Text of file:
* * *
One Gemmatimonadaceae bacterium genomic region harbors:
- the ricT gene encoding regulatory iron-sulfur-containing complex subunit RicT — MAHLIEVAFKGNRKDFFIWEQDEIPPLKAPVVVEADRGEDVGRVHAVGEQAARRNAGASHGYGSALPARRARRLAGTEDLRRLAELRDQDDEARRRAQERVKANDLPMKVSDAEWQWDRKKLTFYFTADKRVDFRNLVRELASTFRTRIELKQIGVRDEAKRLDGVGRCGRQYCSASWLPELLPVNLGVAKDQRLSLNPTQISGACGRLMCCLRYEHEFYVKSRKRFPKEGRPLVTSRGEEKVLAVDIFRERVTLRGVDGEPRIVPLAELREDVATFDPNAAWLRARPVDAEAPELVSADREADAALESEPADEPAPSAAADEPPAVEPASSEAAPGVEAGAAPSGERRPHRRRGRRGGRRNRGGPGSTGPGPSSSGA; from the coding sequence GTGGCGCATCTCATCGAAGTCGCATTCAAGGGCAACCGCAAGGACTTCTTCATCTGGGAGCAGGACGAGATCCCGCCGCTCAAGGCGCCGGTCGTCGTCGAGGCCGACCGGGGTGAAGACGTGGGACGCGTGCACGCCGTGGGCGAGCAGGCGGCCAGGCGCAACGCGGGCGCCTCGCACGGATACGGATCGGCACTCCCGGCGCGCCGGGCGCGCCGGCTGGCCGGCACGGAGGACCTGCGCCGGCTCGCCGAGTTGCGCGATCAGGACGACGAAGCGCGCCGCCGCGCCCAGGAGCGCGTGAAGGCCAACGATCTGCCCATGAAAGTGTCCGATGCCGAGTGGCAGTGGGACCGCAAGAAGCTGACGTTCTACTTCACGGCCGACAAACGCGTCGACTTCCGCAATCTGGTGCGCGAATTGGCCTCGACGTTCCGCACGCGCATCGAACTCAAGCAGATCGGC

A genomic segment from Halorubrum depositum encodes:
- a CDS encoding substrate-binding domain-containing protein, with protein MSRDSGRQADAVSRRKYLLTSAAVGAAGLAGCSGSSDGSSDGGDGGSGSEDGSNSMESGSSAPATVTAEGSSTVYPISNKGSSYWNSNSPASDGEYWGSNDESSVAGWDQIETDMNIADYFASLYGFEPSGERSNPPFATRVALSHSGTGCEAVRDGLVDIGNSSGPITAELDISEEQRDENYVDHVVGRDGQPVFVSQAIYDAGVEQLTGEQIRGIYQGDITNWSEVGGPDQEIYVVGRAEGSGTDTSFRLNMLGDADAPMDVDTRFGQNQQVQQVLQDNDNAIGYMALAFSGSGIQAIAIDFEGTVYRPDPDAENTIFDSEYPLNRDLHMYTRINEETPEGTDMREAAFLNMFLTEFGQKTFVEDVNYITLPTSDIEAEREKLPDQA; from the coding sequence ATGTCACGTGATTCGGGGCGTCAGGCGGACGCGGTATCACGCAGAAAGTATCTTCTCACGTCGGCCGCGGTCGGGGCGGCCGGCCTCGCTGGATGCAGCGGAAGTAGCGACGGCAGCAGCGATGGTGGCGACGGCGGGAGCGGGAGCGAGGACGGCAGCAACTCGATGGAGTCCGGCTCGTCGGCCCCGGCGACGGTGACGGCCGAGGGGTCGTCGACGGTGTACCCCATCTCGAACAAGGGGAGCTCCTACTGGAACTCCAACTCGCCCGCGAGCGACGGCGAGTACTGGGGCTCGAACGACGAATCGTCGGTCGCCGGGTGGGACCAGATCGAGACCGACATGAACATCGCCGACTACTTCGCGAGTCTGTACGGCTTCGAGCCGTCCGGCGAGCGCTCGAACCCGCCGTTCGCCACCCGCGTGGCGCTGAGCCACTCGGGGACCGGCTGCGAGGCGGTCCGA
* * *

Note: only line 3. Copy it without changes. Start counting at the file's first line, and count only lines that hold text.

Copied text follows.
A genomic segment from Halorubrum depositum encodes: